NCBI ROFL: This research is, like, so helpful for like, interviews and stuff.

By ncbi rofl | March 23, 2011 7:00 pm

Interviewees’ overuse of the word “like” and hesitations: effects in simulated hiring decisions.

“This study examined the use of hesitations and discourse markers such as “uh” and “like,” sex of an interviewee, and professional or student participants on hiring decisions of job interviewees. Participants consisted of 105 students between the ages of 18 to 43 years and 71 professionals between the ages of 22 to 76 years (120 women, 56 men). Adult professionals and students were least likely to want to hire, perceived the applicant as less professional, and were less likely to recommend the interviewee for hiring if the interviewee overused the word “like” compared to “uh” or control. Professionals were less likely than students overall to want to hire interviewees across conditions. Sex of the interviewee was not found to be significant.”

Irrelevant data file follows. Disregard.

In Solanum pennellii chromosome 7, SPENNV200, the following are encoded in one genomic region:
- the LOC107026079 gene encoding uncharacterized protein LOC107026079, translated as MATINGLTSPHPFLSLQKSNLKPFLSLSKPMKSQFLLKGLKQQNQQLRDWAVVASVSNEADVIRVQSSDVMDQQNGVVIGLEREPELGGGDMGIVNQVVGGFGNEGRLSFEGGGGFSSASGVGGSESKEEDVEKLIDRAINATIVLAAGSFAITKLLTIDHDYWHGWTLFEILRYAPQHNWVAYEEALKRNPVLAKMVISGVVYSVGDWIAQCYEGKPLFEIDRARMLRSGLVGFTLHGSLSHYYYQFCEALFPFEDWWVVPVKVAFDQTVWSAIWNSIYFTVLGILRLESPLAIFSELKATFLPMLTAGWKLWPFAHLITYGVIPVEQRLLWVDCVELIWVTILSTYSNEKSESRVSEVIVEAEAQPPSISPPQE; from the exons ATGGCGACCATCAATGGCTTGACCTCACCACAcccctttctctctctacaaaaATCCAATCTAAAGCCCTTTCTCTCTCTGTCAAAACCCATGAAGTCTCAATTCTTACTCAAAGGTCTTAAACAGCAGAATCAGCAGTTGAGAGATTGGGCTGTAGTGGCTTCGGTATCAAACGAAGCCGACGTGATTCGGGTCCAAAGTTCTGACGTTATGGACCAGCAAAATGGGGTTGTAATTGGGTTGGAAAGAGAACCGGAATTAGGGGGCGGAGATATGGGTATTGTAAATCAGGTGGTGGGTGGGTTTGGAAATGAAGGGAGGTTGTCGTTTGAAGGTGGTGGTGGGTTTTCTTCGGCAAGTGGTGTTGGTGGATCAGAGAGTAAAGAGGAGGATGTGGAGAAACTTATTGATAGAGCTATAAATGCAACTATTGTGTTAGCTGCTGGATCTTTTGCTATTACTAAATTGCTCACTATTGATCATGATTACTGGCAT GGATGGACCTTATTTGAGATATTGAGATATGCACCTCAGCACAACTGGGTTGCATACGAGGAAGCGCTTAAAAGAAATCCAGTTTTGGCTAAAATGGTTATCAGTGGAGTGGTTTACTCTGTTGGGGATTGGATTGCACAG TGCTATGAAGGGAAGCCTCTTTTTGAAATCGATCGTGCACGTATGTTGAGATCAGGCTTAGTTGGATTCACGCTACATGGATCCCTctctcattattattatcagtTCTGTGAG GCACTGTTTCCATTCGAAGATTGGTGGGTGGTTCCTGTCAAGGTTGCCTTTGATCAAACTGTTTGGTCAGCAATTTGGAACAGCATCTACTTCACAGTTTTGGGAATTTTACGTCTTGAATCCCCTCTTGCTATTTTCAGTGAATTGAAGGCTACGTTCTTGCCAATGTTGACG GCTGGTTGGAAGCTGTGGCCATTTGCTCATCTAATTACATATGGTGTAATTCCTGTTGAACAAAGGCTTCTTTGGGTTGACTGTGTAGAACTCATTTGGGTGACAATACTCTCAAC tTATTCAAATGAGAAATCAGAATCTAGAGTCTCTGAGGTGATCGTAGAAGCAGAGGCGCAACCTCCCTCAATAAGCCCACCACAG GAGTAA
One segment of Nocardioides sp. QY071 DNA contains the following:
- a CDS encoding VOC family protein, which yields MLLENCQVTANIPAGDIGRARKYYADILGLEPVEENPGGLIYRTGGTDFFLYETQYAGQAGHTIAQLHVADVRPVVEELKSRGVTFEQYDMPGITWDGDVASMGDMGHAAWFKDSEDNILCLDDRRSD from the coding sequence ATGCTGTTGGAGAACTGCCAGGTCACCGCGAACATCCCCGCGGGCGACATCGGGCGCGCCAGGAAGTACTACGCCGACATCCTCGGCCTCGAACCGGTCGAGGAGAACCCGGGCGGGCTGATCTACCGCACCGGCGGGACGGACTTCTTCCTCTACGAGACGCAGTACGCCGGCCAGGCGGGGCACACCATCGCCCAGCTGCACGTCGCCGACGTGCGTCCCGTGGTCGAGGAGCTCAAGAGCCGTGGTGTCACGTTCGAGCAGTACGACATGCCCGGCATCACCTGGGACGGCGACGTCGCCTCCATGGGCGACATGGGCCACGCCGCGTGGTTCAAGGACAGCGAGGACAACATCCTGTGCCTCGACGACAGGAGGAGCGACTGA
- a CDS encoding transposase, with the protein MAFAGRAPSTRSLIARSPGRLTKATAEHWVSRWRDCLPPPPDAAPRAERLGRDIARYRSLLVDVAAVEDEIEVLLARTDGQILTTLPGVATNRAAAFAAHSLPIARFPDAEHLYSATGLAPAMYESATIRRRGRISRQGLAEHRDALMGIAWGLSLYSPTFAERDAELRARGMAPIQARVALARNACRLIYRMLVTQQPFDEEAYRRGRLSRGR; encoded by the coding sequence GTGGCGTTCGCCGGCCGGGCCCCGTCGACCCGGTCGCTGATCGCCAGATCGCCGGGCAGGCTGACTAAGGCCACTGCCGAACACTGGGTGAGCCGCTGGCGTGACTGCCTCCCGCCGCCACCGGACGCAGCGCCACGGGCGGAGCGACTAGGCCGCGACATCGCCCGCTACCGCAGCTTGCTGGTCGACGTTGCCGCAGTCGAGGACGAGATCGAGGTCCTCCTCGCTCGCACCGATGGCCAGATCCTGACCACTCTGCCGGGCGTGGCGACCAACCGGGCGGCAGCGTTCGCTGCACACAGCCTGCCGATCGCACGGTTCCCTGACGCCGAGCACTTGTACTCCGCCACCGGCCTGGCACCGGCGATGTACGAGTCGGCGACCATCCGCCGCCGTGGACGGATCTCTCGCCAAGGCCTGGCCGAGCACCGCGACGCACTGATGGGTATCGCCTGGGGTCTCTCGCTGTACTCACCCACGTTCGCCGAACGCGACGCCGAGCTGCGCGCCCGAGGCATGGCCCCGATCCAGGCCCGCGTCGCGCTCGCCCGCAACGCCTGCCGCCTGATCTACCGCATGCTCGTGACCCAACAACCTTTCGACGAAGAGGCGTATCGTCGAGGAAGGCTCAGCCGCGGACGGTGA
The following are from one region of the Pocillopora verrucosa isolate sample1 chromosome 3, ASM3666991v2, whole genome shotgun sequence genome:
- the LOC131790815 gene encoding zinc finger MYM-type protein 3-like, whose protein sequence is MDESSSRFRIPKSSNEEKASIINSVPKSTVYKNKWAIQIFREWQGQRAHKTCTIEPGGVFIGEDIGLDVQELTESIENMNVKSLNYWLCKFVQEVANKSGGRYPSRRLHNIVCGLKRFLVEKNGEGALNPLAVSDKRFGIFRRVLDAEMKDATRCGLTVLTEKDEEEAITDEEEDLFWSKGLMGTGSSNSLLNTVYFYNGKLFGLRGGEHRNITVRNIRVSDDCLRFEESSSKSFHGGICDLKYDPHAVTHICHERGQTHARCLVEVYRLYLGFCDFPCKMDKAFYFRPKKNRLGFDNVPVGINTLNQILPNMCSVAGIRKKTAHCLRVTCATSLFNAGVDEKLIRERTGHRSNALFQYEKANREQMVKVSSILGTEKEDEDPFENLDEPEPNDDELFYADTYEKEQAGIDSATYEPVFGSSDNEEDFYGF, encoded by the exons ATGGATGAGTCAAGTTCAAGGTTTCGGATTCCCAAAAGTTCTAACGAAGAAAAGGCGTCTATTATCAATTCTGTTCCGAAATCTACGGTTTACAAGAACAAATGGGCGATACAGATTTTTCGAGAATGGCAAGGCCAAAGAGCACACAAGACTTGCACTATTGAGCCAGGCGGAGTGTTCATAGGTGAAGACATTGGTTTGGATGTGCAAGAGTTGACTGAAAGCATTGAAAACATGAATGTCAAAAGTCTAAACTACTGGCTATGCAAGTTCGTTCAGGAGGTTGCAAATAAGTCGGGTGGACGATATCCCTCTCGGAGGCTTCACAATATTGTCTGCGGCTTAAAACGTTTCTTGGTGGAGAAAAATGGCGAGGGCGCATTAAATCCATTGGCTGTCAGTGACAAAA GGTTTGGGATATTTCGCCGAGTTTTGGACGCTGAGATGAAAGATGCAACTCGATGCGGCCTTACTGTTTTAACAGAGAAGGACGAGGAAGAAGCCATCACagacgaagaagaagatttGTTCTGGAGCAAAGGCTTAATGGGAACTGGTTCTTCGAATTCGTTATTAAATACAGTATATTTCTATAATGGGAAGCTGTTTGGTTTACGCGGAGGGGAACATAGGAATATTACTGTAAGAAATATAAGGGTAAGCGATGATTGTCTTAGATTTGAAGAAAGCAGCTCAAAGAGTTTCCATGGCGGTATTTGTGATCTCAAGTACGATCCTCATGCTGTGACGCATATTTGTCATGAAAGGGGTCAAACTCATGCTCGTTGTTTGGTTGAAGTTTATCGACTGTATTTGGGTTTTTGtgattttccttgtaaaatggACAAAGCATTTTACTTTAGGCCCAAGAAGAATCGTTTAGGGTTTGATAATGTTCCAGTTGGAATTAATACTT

Photo: flickr/bpsusf

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CATEGORIZED UNDER: duh, NCBI ROFL, rated G, told you so
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NCBI ROFL is the brainchild of two Molecular and Cell Biology graduate students at UC Berkeley and features real research articles from the PubMed database (which is housed by the National Center for Biotechnology information, aka NCBI) that they find amusing (ROFL is a commonly-used internet acronym for "rolling on the floor, laughing"). Follow us on twitter: @ncbirofl

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